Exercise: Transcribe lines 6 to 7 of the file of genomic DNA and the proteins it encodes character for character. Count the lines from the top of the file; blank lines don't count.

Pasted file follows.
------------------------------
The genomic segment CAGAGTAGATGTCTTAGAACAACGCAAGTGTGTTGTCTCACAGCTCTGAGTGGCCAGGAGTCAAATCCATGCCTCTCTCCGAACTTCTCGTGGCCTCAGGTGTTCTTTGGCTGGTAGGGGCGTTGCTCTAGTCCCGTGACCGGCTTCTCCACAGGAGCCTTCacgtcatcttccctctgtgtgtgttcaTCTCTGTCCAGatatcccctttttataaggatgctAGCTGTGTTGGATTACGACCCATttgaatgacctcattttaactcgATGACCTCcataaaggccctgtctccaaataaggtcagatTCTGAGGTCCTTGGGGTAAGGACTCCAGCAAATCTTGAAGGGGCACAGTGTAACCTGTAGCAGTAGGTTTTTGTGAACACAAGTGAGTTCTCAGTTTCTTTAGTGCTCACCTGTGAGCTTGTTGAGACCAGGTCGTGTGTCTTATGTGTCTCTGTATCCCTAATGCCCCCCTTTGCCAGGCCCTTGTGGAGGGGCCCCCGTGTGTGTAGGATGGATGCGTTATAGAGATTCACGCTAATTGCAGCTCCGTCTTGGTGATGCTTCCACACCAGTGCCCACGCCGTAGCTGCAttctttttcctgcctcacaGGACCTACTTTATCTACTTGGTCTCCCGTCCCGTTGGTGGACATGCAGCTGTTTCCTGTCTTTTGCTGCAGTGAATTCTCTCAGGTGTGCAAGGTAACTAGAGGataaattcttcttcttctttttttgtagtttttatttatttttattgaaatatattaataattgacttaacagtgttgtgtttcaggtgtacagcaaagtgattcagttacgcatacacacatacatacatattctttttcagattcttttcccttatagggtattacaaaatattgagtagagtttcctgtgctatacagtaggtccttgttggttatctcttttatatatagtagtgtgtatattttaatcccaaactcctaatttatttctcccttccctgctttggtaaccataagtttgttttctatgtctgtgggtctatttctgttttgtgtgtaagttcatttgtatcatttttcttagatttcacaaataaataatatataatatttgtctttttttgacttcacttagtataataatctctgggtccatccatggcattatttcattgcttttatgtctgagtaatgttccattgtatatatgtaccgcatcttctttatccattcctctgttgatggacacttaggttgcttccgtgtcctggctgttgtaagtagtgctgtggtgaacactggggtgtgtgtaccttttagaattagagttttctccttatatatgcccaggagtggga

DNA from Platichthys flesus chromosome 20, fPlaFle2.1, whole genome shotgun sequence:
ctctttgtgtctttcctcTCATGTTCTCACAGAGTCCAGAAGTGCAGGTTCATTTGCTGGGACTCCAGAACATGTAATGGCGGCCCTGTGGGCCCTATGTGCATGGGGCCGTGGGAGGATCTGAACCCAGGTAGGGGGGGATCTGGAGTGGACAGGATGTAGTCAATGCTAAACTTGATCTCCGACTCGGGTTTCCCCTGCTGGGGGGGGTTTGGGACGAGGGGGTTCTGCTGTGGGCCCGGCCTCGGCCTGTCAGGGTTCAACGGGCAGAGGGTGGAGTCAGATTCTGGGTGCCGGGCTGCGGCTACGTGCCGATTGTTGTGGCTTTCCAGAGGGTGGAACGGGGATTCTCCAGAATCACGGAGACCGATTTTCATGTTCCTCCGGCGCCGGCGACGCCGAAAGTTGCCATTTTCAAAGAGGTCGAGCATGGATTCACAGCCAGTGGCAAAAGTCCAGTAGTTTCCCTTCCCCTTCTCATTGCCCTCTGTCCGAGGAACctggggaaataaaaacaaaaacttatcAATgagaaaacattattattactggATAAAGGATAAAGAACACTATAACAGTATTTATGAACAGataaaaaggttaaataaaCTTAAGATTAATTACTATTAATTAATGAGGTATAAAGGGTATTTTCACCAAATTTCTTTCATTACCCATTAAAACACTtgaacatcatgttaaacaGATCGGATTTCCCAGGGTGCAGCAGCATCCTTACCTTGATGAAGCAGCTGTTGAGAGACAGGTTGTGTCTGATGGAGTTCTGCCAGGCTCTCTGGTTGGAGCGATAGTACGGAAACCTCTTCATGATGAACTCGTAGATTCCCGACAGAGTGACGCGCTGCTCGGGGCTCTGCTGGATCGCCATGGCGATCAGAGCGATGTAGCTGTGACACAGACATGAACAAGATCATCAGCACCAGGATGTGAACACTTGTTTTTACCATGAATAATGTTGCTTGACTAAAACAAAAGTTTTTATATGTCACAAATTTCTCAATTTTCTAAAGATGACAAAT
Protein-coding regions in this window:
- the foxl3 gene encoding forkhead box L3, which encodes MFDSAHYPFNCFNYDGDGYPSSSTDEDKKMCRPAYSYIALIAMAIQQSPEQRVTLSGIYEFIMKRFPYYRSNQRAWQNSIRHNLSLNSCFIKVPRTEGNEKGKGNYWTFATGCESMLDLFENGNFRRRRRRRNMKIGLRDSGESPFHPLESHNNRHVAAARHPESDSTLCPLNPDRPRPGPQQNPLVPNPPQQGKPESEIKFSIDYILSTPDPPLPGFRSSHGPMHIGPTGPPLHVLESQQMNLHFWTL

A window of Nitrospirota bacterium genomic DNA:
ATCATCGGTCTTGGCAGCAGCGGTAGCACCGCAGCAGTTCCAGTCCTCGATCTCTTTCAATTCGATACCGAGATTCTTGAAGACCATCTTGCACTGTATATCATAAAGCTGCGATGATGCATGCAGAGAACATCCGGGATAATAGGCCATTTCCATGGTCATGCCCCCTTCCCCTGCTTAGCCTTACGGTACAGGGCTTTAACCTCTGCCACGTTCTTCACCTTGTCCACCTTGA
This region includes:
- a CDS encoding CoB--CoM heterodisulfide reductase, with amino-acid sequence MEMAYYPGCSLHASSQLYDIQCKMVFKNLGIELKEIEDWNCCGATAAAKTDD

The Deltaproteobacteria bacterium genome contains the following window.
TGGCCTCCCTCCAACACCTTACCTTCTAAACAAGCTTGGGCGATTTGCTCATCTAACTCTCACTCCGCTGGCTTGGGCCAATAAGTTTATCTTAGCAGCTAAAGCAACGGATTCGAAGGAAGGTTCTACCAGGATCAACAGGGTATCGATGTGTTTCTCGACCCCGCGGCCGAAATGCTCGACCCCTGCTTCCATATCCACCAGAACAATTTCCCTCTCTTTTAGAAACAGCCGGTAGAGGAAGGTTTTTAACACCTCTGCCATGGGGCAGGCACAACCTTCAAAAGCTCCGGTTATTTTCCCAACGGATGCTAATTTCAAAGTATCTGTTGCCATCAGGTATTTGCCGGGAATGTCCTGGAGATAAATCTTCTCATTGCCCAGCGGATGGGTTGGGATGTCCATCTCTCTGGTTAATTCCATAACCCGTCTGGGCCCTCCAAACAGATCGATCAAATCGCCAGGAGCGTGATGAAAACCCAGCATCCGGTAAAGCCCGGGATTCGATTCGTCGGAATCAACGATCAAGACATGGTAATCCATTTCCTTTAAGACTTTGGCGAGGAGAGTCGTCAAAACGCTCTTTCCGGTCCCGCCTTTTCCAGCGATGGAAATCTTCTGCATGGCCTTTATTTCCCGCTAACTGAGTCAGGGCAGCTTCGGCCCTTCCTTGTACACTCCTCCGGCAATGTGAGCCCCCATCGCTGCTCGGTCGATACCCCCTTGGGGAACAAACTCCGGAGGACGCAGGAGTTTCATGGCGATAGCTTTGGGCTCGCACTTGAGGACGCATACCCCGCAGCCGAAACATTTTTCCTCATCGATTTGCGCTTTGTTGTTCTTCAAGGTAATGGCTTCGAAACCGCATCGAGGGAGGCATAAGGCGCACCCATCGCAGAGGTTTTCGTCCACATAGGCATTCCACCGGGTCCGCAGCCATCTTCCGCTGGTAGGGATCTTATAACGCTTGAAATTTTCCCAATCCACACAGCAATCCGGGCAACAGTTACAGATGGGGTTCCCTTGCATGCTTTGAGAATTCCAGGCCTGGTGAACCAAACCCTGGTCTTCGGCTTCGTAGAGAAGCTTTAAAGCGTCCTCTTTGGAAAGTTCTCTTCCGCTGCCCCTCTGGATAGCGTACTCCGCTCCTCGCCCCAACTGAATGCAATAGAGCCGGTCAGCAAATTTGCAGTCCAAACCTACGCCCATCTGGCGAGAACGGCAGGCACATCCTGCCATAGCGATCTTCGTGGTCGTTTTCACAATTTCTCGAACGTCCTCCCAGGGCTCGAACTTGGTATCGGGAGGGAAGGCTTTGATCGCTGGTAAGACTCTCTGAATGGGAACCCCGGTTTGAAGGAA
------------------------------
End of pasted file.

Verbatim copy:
A window of Nitrospirota bacterium genomic DNA:
ATCATCGGTCTTGGCAGCAGCGGTAGCACCGCAGCAGTTCCAGTCCTCGATCTCTTTCAATTCGATACCGAGATTCTTGAAGACCATCTTGCACTGTATATCATAAAGCTGCGATGATGCATGCAGAGAACATCCGGGATAATAGGCCATTTCCATGGTCATGCCCCCTTCCCCTGCTTAGCCTTACGGTACAGGGCTTTAACCTCTGCCACGTTCTTCACCTTGTCCACCTTGA